Not one for those who find Casualty squeamish: The Cynon Valley Leader reports on the reaasons why hospitals call out pest control services. Rats, mice, flies and bugs have all been reported at a cost of £258k.
Here’s an interesting statistic found under FOI: the percentage of fire service call outs to houses which didn’t have a smoke alarm. Answer in North Somerset? : 39%. That surprised me as being quite high? (Source: Weston Mercury)
Ok, so The Sun has a political agenda but this FOI is still worth mentioning. They used FOI to ask councils how much they had spent on publicity to warn people of the impact of funding cuts. More than £220k has been spent by 47 councils combined. (Source: The Sun)
The Crewe Chronicle reports on an FOI which revealed that Cheshire Police has spent £63k repairing cars involved in 141 bumps which took place in their oen car parks. Details of some of the bumps make for interesting reading.
Councils will often offer up information on how much they spend on settling no win, no fee claims from members of the public for trips and slips, but what about the amount they spend on settling claims from staff? The Edinburgh Evening News reports on £10million in payouts in recent years.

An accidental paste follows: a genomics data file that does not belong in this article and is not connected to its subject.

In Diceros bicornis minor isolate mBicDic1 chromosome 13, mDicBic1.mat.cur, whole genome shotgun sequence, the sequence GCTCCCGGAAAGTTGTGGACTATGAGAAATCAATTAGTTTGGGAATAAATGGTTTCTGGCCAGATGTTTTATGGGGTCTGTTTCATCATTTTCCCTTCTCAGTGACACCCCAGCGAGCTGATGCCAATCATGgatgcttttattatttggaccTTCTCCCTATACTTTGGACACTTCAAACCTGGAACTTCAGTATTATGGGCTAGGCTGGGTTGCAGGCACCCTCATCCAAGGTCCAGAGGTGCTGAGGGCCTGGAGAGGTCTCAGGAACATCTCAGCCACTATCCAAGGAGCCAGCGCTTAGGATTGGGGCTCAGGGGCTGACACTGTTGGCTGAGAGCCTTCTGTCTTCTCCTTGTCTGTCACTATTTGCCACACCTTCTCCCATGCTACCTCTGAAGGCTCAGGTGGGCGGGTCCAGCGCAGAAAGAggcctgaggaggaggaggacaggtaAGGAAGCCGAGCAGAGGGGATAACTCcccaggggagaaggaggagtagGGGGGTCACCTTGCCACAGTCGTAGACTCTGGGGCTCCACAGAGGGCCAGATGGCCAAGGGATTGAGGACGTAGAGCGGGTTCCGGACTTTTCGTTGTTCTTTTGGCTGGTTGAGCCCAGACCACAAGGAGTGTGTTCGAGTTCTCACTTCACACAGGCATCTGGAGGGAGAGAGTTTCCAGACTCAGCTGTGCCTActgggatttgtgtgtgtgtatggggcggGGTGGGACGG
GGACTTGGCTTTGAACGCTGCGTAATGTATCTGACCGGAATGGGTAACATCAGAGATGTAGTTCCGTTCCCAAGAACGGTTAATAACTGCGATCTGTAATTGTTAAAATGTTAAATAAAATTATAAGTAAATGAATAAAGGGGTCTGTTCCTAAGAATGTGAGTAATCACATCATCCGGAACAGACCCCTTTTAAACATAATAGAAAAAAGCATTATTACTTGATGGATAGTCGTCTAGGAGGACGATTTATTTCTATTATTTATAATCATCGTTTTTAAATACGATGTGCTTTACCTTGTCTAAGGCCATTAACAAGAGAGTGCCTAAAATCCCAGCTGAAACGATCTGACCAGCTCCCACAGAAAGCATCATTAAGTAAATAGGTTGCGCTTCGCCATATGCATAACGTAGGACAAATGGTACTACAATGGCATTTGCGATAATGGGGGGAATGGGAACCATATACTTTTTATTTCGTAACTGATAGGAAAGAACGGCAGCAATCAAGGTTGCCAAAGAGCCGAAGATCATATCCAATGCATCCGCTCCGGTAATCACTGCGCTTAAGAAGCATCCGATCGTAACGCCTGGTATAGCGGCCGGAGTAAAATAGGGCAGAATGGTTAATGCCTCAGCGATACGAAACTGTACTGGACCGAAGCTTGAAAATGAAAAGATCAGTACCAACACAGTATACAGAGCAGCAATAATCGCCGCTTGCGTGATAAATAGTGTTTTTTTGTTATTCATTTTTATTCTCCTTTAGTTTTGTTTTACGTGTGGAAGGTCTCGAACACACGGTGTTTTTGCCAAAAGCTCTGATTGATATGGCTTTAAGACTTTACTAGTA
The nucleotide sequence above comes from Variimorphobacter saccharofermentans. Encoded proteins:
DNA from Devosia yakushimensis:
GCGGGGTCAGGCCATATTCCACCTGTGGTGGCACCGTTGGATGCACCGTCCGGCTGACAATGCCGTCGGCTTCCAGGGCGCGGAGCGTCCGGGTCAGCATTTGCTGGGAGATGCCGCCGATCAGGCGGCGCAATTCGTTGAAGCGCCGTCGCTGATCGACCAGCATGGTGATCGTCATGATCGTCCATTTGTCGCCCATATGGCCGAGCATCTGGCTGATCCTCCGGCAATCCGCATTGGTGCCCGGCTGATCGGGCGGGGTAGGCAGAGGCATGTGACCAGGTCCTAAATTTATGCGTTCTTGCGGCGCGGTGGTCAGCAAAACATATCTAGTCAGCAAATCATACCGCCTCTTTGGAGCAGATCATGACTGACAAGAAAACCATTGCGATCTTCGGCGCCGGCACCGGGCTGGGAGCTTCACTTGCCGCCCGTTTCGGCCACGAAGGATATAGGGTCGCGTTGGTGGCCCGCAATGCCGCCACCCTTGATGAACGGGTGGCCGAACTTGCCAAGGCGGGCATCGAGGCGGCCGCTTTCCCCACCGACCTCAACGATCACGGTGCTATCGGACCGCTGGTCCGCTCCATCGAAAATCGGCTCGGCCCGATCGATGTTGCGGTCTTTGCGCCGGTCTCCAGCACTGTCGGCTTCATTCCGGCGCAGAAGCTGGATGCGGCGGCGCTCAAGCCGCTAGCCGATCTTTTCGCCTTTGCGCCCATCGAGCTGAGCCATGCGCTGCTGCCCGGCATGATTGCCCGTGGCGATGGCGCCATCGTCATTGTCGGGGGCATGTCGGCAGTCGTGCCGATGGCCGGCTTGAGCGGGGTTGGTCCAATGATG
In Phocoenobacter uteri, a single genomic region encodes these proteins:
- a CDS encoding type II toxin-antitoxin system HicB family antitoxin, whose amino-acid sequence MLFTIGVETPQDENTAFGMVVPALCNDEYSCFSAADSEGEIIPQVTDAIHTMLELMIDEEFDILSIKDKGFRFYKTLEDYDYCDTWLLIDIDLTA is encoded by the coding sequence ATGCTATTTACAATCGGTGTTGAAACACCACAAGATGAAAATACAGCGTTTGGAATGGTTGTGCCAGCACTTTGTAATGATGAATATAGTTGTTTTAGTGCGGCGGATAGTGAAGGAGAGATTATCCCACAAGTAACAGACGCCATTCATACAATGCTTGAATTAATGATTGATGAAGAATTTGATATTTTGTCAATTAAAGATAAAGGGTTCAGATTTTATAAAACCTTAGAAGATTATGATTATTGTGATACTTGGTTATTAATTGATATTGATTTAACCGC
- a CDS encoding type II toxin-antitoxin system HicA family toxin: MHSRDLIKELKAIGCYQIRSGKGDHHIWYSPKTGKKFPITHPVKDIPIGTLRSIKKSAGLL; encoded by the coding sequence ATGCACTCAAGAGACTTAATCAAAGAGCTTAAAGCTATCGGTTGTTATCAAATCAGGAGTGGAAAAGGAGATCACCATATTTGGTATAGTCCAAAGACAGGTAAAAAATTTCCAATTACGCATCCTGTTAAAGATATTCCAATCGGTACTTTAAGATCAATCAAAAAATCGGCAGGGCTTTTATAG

A different way to establish the impact of the recession is to look at crime figures. The most obvious one is shoplifting, and the Northampton Chronicle reports on 3,000 peole caught shoplifting. It’s a crime many newspapers overlook normally, but put in context of tough trading conditions, it perhaps has a more important perspective.
Cumbria County Council staff visited eight countries in two years on official business, the News and Star in Carlisle revealed using FOI. The cost, however, was just £2,746 as most trips were paid for by external organisations. Still, quite why 12 headteachers had to visit Denmark to learn how children move from infant to junior school is bemusing.
Ride and run crimes involve people getting a cab ride and running off at the end without paying. The Cambridge News used FOI to find out that there were 70 such incidents in Cambridge last year, according to police. Cabbies say the problem is much worse.
Covered on this blog more than once before, but worth flagging up again, is the bed blocking FOI. Hospitals keep details of how many ‘bed days’ are lost to bedblocking, and it is possible they can say how long the longest bed blocking case has gone on for. In North Wales, it’s two years. (Source: Daily Post North Wales)
In this job-short times, you’d think there wouldn’t be much call for a recruitment consultant when a council wanted to find a new chief executive. The Evening Chronicle reports on a £22k spend on consultants to find a new chief executive, only to get 20 applicants and then decide none were suitable.